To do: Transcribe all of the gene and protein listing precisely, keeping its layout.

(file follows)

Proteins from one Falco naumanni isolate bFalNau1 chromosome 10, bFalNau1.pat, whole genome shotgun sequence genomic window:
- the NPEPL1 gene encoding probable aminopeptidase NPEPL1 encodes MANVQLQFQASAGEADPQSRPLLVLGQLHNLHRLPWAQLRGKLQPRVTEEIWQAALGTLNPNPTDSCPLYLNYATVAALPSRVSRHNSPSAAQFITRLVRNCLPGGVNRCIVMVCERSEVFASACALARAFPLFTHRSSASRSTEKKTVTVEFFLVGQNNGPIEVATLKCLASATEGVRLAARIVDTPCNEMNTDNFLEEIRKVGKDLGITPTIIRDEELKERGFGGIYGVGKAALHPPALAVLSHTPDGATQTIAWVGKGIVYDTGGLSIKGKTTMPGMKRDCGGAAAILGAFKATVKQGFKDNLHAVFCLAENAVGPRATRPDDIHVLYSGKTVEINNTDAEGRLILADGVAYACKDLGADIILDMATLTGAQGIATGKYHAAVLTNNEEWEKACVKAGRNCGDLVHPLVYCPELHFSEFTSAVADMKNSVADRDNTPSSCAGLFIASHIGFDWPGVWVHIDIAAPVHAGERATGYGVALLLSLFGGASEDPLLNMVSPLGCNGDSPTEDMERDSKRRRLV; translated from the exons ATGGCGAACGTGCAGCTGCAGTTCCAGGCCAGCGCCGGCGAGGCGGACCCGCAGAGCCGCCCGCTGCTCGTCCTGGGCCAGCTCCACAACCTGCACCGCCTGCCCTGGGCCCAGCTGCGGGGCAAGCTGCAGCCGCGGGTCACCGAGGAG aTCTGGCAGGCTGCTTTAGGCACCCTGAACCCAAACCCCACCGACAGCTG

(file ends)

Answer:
Proteins from one Falco naumanni isolate bFalNau1 chromosome 10, bFalNau1.pat, whole genome shotgun sequence genomic window:
- the NPEPL1 gene encoding probable aminopeptidase NPEPL1 encodes MANVQLQFQASAGEADPQSRPLLVLGQLHNLHRLPWAQLRGKLQPRVTEEIWQAALGTLNPNPTDSCPLYLNYATVAALPSRVSRHNSPSAAQFITRLVRNCLPGGVNRCIVMVCERSEVFASACALARAFPLFTHRSSASRSTEKKTVTVEFFLVGQNNGPIEVATLKCLASATEGVRLAARIVDTPCNEMNTDNFLEEIRKVGKDLGITPTIIRDEELKERGFGGIYGVGKAALHPPALAVLSHTPDGATQTIAWVGKGIVYDTGGLSIKGKTTMPGMKRDCGGAAAILGAFKATVKQGFKDNLHAVFCLAENAVGPRATRPDDIHVLYSGKTVEINNTDAEGRLILADGVAYACKDLGADIILDMATLTGAQGIATGKYHAAVLTNNEEWEKACVKAGRNCGDLVHPLVYCPELHFSEFTSAVADMKNSVADRDNTPSSCAGLFIASHIGFDWPGVWVHIDIAAPVHAGERATGYGVALLLSLFGGASEDPLLNMVSPLGCNGDSPTEDMERDSKRRRLV; translated from the exons ATGGCGAACGTGCAGCTGCAGTTCCAGGCCAGCGCCGGCGAGGCGGACCCGCAGAGCCGCCCGCTGCTCGTCCTGGGCCAGCTCCACAACCTGCACCGCCTGCCCTGGGCCCAGCTGCGGGGCAAGCTGCAGCCGCGGGTCACCGAGGAG aTCTGGCAGGCTGCTTTAGGCACCCTGAACCCAAACCCCACCGACAGCTG